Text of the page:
‘A relationship problem?’

Charitable donors are tired of being treated as faceless statistics, say experts, and forming a relationship with them bodes better for long-haul support.

BY SUSAN KIM | BALTIMORE | April 3, 2005

"Use your interaction with individuals online to learn what’s important to them."

—Vinay Bhagat

Charitable donors are tired of being treated as faceless statistics, say experts, and forming a relationship with them bodes better for long-haul support.

“Why do so many organizations lose so many of their constituents from one year to the next?” pondered Vinay Bhagat, a consultant and author who frequently speaks about online fundraising. "The first thing I ask fundraisers: do you have a relationship problem with your constituents?"

Bhagat and others spoke before their colleagues at the International Conference on Fundrasising, offered this year in Baltimore by the Association of Fundraising Professionals.

Charitable organizations - from the national behemoths to the tiniest groups - need to start thinking about donor renewal and retention. “Do you have a sense of how loyal your advocates are?” asked Bhagat.

Don’t relate to your donors exclusively through financial appeals, cautioned Bhagat. “There is not a lot of relationship-building that occurs within an appeal,” he explained. “Maybe the first communication is not an ask.”

If charities study what Bhagat calls “constituent relationship management,” they will learn more about their audience - and in the long run garner more support for their cause.

The concept of “one-on-one” marketing has come into its own, with the Internet as its primary tool, he added. “Use your interaction with individuals online to learn what’s important to them. You may be warming up a major donor.”

About one percent of visitors to a typical Web site become donors. But charities can increase that percentage by offering donors personalized messages, said Bhagat, and they like a feeling of building a sense of community online, similar to a social network, or peer-to-peer community building.

But before an online community is built, how do you get donors to register on your site in the first place? “Make it easy for people to sign up,” said Bhagat. “Use incentives.”

An incentive example: the American Society for the Prevention of Cruelty to Animals (ASPCA) offers a free rescue alert sticker to post near your front door that tells emergency responders or neighbors that there are pets inside your home.

The ASPCA - which currently has half a million people on its online registry - also adopted language that builds a sense of community among its donors, referring to “pet parents” rather than pet owners. ASPCA marketers also created a “cat newsletter” and a “dog newsletter” based on its donors’ preferences.

After introducing donors to your Web site, one way to build a sense of community is by asking donors to “tell a friend” about an advocacy issue. Mothers Against Drunk Driving had a recent petition-signing campaign. Web site visitors who signed an online petition received an e-mail that asked them to simply tell a friend about what they’d done. The results? “Ten thousand people signed up in two weeks,” said Bhagat.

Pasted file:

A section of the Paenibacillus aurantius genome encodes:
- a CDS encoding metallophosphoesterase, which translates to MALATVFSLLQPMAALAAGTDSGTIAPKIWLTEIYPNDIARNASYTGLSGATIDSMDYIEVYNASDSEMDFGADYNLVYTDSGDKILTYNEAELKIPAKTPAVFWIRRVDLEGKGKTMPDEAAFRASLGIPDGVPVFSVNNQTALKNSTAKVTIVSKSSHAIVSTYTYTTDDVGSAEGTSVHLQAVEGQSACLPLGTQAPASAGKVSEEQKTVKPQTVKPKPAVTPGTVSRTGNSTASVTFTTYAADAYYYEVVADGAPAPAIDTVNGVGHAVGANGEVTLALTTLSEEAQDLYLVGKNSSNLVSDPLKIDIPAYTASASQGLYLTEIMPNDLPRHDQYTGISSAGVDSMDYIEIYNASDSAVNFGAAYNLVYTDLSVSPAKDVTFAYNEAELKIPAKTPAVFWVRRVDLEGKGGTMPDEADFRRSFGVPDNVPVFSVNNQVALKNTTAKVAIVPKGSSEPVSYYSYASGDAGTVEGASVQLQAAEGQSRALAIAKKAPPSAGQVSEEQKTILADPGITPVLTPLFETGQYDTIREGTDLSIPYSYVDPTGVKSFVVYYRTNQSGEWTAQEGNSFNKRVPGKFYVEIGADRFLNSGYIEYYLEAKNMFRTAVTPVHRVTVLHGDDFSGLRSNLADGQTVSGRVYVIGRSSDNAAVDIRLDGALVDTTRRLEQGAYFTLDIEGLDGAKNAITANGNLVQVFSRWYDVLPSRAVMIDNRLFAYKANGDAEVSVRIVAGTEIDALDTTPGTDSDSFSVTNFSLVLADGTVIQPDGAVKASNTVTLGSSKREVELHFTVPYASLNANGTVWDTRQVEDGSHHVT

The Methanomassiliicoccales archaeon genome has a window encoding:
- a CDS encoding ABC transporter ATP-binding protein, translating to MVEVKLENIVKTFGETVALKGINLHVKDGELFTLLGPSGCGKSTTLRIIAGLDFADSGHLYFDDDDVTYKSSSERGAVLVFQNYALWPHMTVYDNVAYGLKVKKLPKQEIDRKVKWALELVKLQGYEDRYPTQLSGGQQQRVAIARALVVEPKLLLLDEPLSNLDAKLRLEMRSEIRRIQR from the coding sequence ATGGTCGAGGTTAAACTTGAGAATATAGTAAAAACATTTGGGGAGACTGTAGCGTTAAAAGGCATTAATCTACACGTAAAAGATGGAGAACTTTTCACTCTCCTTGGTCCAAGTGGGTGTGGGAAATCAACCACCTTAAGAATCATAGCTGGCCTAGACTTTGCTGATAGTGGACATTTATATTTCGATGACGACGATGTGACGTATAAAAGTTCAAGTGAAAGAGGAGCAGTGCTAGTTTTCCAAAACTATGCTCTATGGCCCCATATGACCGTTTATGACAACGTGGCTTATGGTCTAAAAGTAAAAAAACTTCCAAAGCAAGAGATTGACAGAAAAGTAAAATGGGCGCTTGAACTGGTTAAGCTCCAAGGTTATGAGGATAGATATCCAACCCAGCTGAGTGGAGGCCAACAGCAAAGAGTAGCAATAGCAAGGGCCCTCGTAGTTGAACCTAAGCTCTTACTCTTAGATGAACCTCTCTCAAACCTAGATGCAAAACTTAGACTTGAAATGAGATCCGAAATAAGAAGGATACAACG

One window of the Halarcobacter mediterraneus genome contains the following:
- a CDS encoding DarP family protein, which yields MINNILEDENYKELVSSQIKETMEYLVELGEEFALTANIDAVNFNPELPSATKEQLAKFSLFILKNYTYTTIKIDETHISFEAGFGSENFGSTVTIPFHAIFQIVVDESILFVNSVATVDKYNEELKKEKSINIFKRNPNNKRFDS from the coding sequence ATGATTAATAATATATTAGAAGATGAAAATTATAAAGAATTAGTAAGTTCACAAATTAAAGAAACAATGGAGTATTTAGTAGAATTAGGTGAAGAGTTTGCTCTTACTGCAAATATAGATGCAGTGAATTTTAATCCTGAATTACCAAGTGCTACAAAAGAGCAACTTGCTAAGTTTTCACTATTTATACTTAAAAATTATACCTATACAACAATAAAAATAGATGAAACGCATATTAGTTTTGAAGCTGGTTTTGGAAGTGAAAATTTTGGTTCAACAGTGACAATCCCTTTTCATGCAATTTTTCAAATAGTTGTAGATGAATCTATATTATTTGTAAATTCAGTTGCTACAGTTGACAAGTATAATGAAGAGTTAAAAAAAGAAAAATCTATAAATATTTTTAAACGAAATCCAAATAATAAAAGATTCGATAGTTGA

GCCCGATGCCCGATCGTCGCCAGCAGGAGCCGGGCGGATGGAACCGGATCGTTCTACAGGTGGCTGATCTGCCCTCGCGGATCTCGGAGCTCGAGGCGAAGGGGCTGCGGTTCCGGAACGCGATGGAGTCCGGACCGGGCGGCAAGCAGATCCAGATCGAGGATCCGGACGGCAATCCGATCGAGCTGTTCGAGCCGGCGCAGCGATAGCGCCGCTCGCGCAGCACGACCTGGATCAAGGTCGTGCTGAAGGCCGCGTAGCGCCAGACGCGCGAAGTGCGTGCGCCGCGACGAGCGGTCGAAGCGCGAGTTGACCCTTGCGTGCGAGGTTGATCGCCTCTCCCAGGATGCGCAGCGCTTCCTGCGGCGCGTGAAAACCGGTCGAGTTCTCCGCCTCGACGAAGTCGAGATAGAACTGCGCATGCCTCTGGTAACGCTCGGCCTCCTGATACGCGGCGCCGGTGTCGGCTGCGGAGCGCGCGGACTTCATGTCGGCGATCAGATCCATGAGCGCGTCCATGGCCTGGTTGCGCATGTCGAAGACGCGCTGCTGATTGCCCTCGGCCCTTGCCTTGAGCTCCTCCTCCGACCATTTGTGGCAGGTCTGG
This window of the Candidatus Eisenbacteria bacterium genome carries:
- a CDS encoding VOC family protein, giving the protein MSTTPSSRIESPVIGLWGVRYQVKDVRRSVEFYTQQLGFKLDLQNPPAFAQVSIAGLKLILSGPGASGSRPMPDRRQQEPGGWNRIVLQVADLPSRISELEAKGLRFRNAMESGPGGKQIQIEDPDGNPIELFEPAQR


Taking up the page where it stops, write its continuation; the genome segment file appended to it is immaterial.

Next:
One basic approach that’s not often used is simply asking your donors how they’d like to be in touch with you, said Bhagat. “The International Fellowship of Christians and Jews asks people how they’d like to be communicated with. They give a choice of daily updates, news about travel among the organization’s leadership, or weekly updates.”

In its online newsletter, The Nature Conservancy sends mainly news about a national agenda - but for each donor there is small personalized section based on home state. “While people care about the national agenda, they also care about their local environment. You should automatically personalize your online newsletters based on your donors’ attributes. One or two variables make e-mail a little more relevant.”

Make your Web site interactive, suggested Bhagat, by occasionally allowing your constituents to publish content. “Have a central administrator approve stories before they’re published,” said Bhagat. Donors find their own success stories - and success stories by their peers - very engaging. “Focus on storytelling,” he said.

Donors are also attracted to “micro-campaigns,” he said, a practice that disaster response groups regularly use. “But a micro-campaign doesn’t have to be around a disastrous event,” said Bhagat. Temporarily developing a mini Web site centered on a single holiday benefit event, for example, can give longtime donors something different to view - and attract new followers, too.

“Put a little success rate thermometer on the site and it makes fundraising really tangible to people,” he added.

After the event, don’t abandon your micro-campaign too soon, said Kimberly Majewski, director of communications for the Chicago-based Mercy Home for Boys and Girls. When Majewski and her colleagues held a benefit event, they offered access to a photo album of the event in the micro-campaign Web site. Site visitors submitted their e-mail addresses and then were sent a password to the online photo album. “We had several hundred responses to this,” said Majewski - and Mercy House captured e-mail addresses for every interested person.

Finally, one more simple way to hold a donor’s attention for longer: put video clips on your Web site, suggested Bhagat. “Inserting video yields a 2-3 times higher conversion rate of site visitors who then actually make a gift.”

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